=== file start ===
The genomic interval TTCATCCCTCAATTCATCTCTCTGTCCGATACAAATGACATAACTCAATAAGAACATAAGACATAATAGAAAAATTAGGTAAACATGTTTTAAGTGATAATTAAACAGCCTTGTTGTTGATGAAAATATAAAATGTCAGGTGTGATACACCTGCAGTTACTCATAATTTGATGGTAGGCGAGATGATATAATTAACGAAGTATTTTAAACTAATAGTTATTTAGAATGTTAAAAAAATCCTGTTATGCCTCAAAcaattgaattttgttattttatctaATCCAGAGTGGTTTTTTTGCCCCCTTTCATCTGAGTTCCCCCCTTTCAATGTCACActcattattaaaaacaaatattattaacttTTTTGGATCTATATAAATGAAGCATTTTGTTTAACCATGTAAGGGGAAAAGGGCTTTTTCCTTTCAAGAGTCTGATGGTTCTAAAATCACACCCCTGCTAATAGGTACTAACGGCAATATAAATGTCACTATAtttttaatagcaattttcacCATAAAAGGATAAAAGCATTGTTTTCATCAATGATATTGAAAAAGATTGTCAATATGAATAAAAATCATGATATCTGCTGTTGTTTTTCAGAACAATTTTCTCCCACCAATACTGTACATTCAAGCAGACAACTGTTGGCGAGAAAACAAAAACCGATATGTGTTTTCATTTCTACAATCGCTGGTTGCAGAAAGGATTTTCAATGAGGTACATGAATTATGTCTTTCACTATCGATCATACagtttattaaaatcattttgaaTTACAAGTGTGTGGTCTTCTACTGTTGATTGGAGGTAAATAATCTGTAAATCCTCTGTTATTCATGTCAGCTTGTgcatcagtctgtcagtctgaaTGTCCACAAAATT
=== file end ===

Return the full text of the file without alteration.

The genomic interval TTCATCCCTCAATTCATCTCTCTGTCCGATACAAATGACATAACTCAATAAGAACATAAGACATAATAGAAAAATTAGGTAAACATGTTTTAAGTGATAATTAAACAGCCTTGTTGTTGATGAAAATATAAAATGTCAGGTGTGATACACCTGCAGTTACTCATAATTTGATGGTAGGCGAGATGATATAATTAACGAAGTATTTTAAACTAATAGTTATTTAGAATGTTAAAAAAATCCTGTTATGCCTCAAAcaattgaattttgttattttatctaATCCAGAGTGGTTTTTTTGCCCCCTTTCATCTGAGTTCCCCCCTTTCAATGTCACActcattattaaaaacaaatattattaacttTTTTGGATCTATATAAATGAAGCATTTTGTTTAACCATGTAAGGGGAAAAGGGCTTTTTCCTTTCAAGAGTCTGATGGTTCTAAAATCACACCCCTGCTAATAGGTACTAACGGCAATATAAATGTCACTATAtttttaatagcaattttcacCATAAAAGGATAAAAGCATTGTTTTCATCAATGATATTGAAAAAGATTGTCAATATGAATAAAAATCATGATATCTGCTGTTGTTTTTCAGAACAATTTTCTCCCACCAATACTGTACATTCAAGCAGACAACTGTTGGCGAGAAAACAAAAACCGATATGTGTTTTCATTTCTACAATCGCTGGTTGCAGAAAGGATTTTCAATGAGGTACATGAATTATGTCTTTCACTATCGATCATACagtttattaaaatcattttgaaTTACAAGTGTGTGGTCTTCTACTGTTGATTGGAGGTAAATAATCTGTAAATCCTCTGTTATTCATGTCAGCTTGTgcatcagtctgtcagtctgaaTGTCCACAAAATT